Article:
Our finding that patients with higher pre-treatment symptom scores would maintain a greater symptom burden throughout study period (Table 2) was consistent with previous GERD studies, which have found that pretreatment symptom severity was a predictor for poor response to PPI. How to improve outcomes in this group of patients remains sparsely investigated. In a non-randomized trial evaluating efficacy of mosapride in GERD patients who remained dissatisfied after treatment for 12 weeks with PPI, Miyamoto and colleagues reported that patients with high pretreatment FSSG scores (17.4 ± 1.4) were more likely to respond poorly to monotherapy of PPI and to benefit from the addition of mosapride. However, effectiveness of mosapride over placebo could not be ascertained in their trial, which had no control group for comparison. In our double-blind placebo-controlled trial, mosapride plus PPI was more effective than placebo plus PPI in reducing symptom scores with a statistically significant mean difference of 5.34 points. Nonetheless, the magnitude of the 95% CI (0.28, 10.40) warned against an undisputable conclusion. Furthermore, although symptom scores have been frequently applied in gastrointestinal research that measures subjective symptomatic improvement, there remains controversy over the clinical relevance of symptom scores. Hence, results of this pilot study should be validated before they can be recommended in daily practice. Further statistically empowered randomized trials that include patients' global assessment of symptom relief as a study endpoint are now warranted.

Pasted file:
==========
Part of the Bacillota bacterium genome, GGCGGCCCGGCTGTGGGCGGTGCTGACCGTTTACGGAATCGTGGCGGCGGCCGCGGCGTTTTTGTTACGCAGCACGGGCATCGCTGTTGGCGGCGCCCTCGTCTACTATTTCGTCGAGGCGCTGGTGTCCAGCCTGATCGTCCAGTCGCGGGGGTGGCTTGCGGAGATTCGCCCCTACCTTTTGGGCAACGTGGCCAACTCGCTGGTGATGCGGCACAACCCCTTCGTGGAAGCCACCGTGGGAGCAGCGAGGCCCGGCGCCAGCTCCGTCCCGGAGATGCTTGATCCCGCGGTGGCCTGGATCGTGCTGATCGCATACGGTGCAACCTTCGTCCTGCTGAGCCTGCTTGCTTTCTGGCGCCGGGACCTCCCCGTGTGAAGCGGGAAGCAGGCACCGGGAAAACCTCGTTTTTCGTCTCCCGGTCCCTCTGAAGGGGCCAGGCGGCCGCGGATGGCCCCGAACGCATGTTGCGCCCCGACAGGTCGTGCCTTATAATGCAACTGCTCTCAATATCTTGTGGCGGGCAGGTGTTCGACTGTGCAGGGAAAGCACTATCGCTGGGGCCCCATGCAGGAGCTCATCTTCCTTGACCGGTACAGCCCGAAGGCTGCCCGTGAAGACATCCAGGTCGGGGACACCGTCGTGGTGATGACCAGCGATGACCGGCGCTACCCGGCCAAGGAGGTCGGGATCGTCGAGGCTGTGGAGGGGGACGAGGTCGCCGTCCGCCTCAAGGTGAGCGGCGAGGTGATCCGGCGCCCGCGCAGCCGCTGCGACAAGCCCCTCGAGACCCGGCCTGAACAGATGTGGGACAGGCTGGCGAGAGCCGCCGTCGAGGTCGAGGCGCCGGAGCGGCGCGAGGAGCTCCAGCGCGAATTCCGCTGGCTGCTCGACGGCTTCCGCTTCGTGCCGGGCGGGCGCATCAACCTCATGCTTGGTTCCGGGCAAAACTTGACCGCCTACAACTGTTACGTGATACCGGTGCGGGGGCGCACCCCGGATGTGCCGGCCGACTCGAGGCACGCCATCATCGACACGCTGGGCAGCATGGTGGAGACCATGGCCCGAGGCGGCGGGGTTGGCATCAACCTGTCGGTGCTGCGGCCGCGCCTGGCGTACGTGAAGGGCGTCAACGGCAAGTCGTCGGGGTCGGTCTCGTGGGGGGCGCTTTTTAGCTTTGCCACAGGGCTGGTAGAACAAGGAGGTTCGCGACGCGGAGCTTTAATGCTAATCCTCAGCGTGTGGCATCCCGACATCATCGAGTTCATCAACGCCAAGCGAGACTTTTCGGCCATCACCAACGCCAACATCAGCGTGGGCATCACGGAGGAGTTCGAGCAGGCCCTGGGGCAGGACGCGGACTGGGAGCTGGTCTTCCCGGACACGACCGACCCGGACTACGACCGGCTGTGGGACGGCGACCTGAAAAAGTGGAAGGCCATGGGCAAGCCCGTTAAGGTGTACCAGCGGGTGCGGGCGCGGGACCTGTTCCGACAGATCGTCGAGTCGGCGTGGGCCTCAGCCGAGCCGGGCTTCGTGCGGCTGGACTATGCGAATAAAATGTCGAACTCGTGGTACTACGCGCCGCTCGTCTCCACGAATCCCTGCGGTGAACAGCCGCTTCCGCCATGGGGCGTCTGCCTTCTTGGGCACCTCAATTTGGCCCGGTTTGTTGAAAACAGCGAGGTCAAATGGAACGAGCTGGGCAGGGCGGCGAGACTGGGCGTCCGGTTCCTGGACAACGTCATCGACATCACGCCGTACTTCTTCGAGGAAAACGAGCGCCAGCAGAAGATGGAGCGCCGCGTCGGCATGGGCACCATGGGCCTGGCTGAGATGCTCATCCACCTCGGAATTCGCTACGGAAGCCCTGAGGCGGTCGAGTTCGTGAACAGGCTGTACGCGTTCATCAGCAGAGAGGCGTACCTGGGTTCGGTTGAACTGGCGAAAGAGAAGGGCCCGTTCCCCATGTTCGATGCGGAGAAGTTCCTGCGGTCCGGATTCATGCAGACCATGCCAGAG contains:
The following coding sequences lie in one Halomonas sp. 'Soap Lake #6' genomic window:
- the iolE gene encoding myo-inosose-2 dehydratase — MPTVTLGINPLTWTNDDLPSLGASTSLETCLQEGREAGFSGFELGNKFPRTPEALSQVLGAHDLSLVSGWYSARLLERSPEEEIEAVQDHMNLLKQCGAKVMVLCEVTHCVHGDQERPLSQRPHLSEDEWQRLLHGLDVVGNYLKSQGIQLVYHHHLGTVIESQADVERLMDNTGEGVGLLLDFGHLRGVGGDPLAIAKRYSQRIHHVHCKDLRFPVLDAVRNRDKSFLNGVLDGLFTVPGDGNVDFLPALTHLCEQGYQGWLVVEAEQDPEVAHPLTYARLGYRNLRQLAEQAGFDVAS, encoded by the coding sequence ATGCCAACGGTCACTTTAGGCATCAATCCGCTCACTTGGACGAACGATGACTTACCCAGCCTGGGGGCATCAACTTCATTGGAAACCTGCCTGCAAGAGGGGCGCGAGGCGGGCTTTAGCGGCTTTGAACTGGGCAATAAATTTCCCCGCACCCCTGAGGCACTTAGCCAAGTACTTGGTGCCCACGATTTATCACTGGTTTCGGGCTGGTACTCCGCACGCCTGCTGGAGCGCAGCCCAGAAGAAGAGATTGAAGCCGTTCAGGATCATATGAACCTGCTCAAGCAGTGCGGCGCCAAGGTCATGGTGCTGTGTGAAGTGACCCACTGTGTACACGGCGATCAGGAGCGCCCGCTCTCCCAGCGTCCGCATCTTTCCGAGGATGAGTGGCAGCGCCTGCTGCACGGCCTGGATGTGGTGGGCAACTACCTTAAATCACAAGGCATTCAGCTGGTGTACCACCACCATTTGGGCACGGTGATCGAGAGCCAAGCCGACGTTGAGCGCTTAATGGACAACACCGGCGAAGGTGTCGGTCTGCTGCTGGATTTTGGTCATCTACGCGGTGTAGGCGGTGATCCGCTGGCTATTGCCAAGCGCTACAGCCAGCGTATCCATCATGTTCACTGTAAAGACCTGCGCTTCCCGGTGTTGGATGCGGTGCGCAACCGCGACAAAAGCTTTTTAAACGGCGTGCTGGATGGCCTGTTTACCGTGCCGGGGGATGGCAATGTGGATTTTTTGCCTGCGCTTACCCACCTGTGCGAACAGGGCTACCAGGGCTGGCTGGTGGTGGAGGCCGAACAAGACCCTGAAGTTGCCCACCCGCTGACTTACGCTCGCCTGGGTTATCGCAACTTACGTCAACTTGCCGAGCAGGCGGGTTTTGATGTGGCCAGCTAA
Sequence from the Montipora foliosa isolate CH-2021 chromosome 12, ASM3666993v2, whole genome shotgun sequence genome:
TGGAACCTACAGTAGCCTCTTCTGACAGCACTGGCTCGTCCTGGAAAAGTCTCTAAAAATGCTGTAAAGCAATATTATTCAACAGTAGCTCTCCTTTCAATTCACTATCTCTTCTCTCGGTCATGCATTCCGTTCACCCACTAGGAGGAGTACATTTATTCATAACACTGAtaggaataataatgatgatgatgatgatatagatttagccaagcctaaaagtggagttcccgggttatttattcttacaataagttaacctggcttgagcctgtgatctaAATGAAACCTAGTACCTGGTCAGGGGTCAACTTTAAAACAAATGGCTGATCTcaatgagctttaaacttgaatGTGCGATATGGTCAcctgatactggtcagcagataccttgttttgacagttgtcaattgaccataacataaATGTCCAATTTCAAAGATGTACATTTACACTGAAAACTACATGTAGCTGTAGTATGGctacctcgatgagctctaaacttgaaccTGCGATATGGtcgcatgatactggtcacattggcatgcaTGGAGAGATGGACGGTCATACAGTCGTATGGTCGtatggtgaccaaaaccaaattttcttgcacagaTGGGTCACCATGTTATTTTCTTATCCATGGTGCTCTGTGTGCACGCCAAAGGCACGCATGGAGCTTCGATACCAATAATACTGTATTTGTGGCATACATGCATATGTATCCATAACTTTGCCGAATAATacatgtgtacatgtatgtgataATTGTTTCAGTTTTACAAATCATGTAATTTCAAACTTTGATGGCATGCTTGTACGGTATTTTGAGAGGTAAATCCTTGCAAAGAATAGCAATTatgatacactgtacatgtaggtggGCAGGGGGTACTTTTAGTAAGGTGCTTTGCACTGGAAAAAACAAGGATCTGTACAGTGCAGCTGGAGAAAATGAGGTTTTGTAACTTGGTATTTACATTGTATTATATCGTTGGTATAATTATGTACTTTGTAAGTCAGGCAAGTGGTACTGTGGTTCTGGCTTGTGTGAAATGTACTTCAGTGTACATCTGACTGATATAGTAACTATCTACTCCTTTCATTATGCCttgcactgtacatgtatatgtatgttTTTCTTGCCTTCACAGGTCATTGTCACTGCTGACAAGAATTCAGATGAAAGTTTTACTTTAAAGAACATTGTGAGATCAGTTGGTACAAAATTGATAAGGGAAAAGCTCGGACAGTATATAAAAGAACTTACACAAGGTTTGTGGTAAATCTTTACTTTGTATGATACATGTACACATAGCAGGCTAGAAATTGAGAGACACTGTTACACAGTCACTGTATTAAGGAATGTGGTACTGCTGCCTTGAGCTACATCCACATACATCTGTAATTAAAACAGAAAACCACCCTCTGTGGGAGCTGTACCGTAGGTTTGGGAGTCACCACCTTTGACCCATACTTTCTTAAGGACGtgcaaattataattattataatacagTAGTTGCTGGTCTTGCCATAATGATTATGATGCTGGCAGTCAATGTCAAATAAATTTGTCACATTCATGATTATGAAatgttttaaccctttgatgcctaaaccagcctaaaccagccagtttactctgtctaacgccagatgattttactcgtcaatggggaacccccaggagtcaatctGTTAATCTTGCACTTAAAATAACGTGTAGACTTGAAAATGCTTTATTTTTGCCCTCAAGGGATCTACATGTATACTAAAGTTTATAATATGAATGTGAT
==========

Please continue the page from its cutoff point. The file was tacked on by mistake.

Mosapride, a selective 5-hydroxytryptamine (5-HT) 4-receptor agonist, may alleviate GERD symptoms through its effect on oesophageal motility. Ruth et al. demonstrated mosapride to be more effective than placebo in decreasing reflux episodes and total acid exposure time in GERD patients [16, 17]. Cho et al. reported that mosapride effectively decreased bolus transit time and increased rates of total bolus transit in asymptomatic volunteers [18], a finding that implied the efficacy of mosapride in oesophageal acid clearance. In fact, before the era of PPI, a number of earlier studies had evaluated the role of cisapride, another 5-HT4-receptor agonist, in the management of GERD [25–27]. As a combination therapy, cisapride plus ranitidine has been shown to be more effective than ranitidine alone in maintaining symptom remission (66% vs. 49%, P= 0.05) in a randomized trial conducted by Vigneri and colleagues [19]. Since cisapride has been withdrawn from clinical use because of its cardiovascular side effects, mosapride has become the 5-HT4-receptor agonist of choice and consequently was adopted in the current trial.

Decrease of symptom scores and the proportion of patients who maintain symptom control were chosen as primary outcomes for the first and second phase of the study, respectively, in order to reflect the characteristics of symptomatic responses to PPI in RE patients. Because treatment with lansoprazole for 4 weeks generally leads to significant symptom relief in responsive patients, it may be less appropriate to consider magnitude of symptom improvement as the study outcome in the second phase [28, 29]. Moreover, after receiving different study medications in the first phase, patients could not be regarded as comparable at entry to the second phase. A crossover design was deliberately chosen because if there had been therapeutic differences in the first phase, the results of the second phase would have been biased should the study medications have remained the same (expectancy effect) [30]. An alternative way was to re-randomize the patients at entry to the second phase, thus generating four treatment arms. Regrettably, this study was not statistically empowered for a factorial design with four arms.